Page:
Revised safety goal on medication reconciliation

HSE insomnia

 

Medication reconciliation is a topic that pharmacists know well, and trying to meet the intent of the Joint Commission’s initial National Patient Safety Goal (NPSG) for it caused much insomnia. Being compliant with the revised NPSG on medication reconciliation may still keep many pharmacists awake at night.

Setting the goals

The Joint Commission established the NPSGs in 2002 to help accredited organizations address specific areas of concern regarding patient safety. The NPSGs are developed through a Patient Safety Advisory Group comprising recognized patient safety experts with front-line, hands-on experience from a wide variety of health care settings.

The purpose of the NPSGs, very simply, is to improve patient safety. The goals focus on problems in health care and ways to solve them. Most of the NPSGs apply to all types of accredited facilities, although some are more specific to certain locations, such as the NPSG to prevent health care–associated pressure ulcers, which is specific to long-term care facilities.

Each year, based on the recommendations of the Patient Safety Advisory Group, the Joint Commission sets the NPSGs. Over time, many of the standards that were once NPSGs may be retired as such but may be incorporated into other Joint Commission standards.

NPSG on med rec

Pharmacists are very aware of the importance of medication reconciliation. Many studies have shown that significant medication errors can occur at transitions of care, such as at admission or discharge from the hospital. Because of the prescriptive nature of the original NPSG, it was difficult for many facilities to meet its requirements.

In 2010, the goal was suspended and revised, based on input from many national health care organizations. The revised goal is now in place, and Joint Commission surveyors began scoring this NPSG in July 2011. The process has been streamlined to include the following steps:

  • Find out what medications a patient is taking at home.
  • Compare this home medication list to any new medications given in the hospital.
  • Address any discrepancies between the two lists.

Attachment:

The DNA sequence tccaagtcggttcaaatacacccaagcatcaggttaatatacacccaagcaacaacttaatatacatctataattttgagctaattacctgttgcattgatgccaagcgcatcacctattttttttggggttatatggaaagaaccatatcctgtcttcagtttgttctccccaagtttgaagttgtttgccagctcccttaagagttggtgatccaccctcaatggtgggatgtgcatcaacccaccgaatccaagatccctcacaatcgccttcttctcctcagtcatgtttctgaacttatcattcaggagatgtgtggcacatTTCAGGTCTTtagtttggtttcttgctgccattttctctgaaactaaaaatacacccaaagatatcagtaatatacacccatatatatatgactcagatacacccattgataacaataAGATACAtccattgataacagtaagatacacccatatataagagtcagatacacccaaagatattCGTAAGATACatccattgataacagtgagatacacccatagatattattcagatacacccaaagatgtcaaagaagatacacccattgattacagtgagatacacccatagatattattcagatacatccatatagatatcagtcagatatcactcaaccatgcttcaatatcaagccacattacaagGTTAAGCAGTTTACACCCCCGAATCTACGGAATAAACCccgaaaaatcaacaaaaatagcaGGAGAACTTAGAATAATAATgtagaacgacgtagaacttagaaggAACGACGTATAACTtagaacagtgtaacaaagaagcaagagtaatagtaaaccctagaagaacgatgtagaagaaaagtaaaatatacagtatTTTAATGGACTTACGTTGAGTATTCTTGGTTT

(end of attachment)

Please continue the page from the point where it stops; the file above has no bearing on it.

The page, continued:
• At discharge, give the patient a list of medications and education about those to be continued at home.

This process sounds simple, but pharmacists know how complex it can be, as many patients take multiple medications from multiple providers and may not have any kind of accurate medication list. The Joint Commission realizes the potential difficulties of medication reconciliation and expects the hospital staff to make a “good faith effort” to obtain an accurate list of home medications.

The current home medication list must be compared with any new medication that is prescribed and any discrepancy must be resolved. Each facility will determine who “owns” this process, but many are determining that the health-system pharmacist is the best qualified for this responsibility.

Communication is key

Good communication must take place among all providers so that the list of medications provided to the patient to take at home after discharge is complete and the patient and caregiver have been educated and understand the discharged medications. This NPSG highlights the necessity of helping patients keep an updated list of medications with them at all times.

NPSGs are another way that the Joint Commission helps accredited organizations keep patient safety at the forefront of their quality activities. When pharmacists put patients and their appropriate medications first, meeting this NPSG should not cause insomnia.